To achieve this increase, climate mitigation and adaptation actions will be ‘mainstreamed’ into all the major EU spending programmes, including regional development, energy, transport, research and innovation and the Common Agricultural Policy.

Specifically, within our new thematic budget line for development cooperation – called the Global Public Goods and Challenges – we aim at developing 50% of our activities relevant to environment and climate change. This means that besides the thematic line on environmental programme, we will mainstream climate change and environment in the other thematic budget  lines.

What tools does the Commission have for this, and what tools are being developed?

The Commission has developed a number of tools to support mainstreaming and transformation to a green economy. For example, we have three training courses that we deliver both in Brussels and in EU Delegations: one on introduction to green economy, one on mainstreaming climate change and environment into development cooperation and one on country- led mainstreaming. 

The training course on mainstreaming climate change and environment in development cooperation aims at providing tools and procedures to integrate environment and climate change in our programmes and projects and identify entry points for green economy opportunities. The training course on country-led mainstreaming provides colleagues with tools for integrating environment and climate change in national development planning and budgetary processes.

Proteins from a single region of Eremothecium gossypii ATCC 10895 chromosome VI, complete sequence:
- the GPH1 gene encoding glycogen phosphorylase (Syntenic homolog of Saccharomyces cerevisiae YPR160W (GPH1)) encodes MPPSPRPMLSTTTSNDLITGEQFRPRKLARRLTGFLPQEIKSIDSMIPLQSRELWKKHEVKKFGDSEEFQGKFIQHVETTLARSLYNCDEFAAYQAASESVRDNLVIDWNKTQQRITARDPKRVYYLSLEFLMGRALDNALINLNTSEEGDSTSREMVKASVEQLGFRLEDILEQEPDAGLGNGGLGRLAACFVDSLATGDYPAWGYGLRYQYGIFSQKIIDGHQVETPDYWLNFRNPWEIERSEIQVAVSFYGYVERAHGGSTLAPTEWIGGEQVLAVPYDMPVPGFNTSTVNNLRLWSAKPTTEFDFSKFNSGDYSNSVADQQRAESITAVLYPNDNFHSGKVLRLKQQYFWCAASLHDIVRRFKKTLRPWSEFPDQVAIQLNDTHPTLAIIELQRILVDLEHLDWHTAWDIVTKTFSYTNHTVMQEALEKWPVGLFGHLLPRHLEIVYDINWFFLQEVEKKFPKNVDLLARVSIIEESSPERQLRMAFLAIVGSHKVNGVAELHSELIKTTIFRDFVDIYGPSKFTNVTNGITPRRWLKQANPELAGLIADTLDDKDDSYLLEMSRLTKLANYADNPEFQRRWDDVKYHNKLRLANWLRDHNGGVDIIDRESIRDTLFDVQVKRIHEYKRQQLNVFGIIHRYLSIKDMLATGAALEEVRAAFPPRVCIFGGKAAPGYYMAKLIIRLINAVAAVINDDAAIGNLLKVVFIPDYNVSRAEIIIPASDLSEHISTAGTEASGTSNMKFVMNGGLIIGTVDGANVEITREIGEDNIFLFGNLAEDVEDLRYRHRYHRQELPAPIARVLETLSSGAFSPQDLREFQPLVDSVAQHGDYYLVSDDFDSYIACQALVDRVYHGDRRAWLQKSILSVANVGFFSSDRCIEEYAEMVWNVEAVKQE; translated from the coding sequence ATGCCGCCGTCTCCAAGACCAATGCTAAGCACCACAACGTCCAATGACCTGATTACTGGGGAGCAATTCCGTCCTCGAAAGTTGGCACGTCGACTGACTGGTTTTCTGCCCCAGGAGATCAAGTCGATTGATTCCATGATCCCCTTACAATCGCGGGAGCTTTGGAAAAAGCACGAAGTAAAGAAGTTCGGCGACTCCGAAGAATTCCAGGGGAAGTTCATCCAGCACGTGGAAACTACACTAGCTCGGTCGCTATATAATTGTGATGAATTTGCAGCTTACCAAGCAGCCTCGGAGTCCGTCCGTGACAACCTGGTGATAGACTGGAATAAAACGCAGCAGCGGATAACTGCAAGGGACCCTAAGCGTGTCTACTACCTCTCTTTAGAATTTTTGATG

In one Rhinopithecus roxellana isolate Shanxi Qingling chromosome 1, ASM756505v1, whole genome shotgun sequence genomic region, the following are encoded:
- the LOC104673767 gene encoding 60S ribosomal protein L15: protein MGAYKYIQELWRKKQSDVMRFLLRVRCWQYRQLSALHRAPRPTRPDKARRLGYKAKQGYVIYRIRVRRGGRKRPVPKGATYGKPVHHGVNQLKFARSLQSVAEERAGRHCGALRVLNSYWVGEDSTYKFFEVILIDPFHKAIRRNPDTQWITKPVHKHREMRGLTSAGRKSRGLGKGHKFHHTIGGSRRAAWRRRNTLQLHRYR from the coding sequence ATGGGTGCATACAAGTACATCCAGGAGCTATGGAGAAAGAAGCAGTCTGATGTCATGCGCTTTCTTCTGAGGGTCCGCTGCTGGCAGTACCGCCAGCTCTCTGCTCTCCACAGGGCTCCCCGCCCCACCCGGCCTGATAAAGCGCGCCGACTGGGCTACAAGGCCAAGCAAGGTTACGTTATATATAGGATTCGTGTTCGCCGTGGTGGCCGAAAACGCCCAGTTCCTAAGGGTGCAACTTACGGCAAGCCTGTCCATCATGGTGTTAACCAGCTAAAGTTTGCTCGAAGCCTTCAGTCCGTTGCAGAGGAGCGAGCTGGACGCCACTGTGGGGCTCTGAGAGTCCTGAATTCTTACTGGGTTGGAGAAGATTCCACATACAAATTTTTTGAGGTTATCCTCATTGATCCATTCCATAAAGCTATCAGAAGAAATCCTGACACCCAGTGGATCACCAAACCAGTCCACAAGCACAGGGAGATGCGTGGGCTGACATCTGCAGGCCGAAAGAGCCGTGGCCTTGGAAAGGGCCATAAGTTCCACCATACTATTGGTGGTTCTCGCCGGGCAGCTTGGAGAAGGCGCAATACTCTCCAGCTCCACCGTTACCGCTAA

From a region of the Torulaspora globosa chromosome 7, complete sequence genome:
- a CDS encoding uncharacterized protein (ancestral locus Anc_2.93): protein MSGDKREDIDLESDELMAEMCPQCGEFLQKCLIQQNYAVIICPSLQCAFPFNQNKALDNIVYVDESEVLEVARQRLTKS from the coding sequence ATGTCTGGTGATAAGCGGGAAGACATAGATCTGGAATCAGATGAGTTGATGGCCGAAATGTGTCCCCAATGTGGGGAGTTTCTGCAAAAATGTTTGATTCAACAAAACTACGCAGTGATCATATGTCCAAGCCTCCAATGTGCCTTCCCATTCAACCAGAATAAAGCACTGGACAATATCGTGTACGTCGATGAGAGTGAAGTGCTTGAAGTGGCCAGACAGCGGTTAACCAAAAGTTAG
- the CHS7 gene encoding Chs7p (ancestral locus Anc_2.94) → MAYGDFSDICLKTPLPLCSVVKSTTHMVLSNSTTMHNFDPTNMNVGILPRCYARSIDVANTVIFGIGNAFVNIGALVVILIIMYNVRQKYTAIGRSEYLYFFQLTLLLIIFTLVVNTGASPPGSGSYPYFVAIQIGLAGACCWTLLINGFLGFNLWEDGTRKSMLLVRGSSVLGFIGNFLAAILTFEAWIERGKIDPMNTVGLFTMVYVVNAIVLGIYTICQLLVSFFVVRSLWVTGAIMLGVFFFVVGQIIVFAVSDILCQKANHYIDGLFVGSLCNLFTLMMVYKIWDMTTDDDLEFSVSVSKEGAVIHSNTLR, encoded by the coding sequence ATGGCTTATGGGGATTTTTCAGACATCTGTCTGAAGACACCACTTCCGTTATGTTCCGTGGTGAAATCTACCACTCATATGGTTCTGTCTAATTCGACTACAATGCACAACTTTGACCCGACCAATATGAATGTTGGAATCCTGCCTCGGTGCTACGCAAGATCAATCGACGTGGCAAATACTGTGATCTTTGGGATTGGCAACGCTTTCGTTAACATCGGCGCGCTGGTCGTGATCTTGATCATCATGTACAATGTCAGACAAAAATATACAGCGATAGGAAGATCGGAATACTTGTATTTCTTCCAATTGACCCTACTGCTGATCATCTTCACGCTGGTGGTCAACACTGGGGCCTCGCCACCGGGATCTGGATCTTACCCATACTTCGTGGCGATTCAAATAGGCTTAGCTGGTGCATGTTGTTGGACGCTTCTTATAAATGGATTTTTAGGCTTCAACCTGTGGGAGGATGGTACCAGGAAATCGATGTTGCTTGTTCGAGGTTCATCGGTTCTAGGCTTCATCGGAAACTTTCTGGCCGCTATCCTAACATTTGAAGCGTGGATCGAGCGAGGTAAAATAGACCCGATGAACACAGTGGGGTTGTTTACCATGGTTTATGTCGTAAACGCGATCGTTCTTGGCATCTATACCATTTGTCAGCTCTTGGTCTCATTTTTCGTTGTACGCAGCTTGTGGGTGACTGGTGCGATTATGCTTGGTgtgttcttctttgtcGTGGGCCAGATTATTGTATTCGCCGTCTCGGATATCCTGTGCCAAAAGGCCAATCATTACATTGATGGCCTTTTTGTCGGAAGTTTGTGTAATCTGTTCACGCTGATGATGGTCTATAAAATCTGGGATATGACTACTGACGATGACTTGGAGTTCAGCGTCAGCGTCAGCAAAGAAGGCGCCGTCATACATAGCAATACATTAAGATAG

We are going also to review the current guidelines for integration of environment and climate change into development cooperation. 

We aim to develop a Mainstreaming Toolbox, which will be more comprehensive and will focus on the mainstreaming of climate change, biodiversity and environment providing tools and case studies that will help our cooperation to effectively integrate these issues and identify opportunities for a greener economy. 

The Mainstreaming Toolbox will be composed of three parts:

  1. Guidelines for integration of environment, climate change and biodiversity in development cooperation
  2. Sectoral guidance notes addressing specific entry points for sectors of our cooperation (private sector, health, governance etc.)
  3. Case studies on climate change, environment, biodiversity and green economy. 

The Mainstreaming toolbox will be a strategic instrument to achieve the objective of a 20% climate relevant EU budget and 50% environment and climate change relevance in the Global Public Goods and Challenges budget line. 

It will serve colleagues in delegations, thematic and geographical unit to identify the entry points for mainstreaming and the tools for integrate environment, climate change and biodiversity. It will also provide guidance to upgrade the programmes towards green economy.

This collaborative piece was drafted with input from Laura Giappichelli, with support from the Coordination Team.
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DISCLAIMER: This information is provided in the interests of knowledge sharing and capacity development and should not be interpreted as the official view of the European Commission, or any other organisation.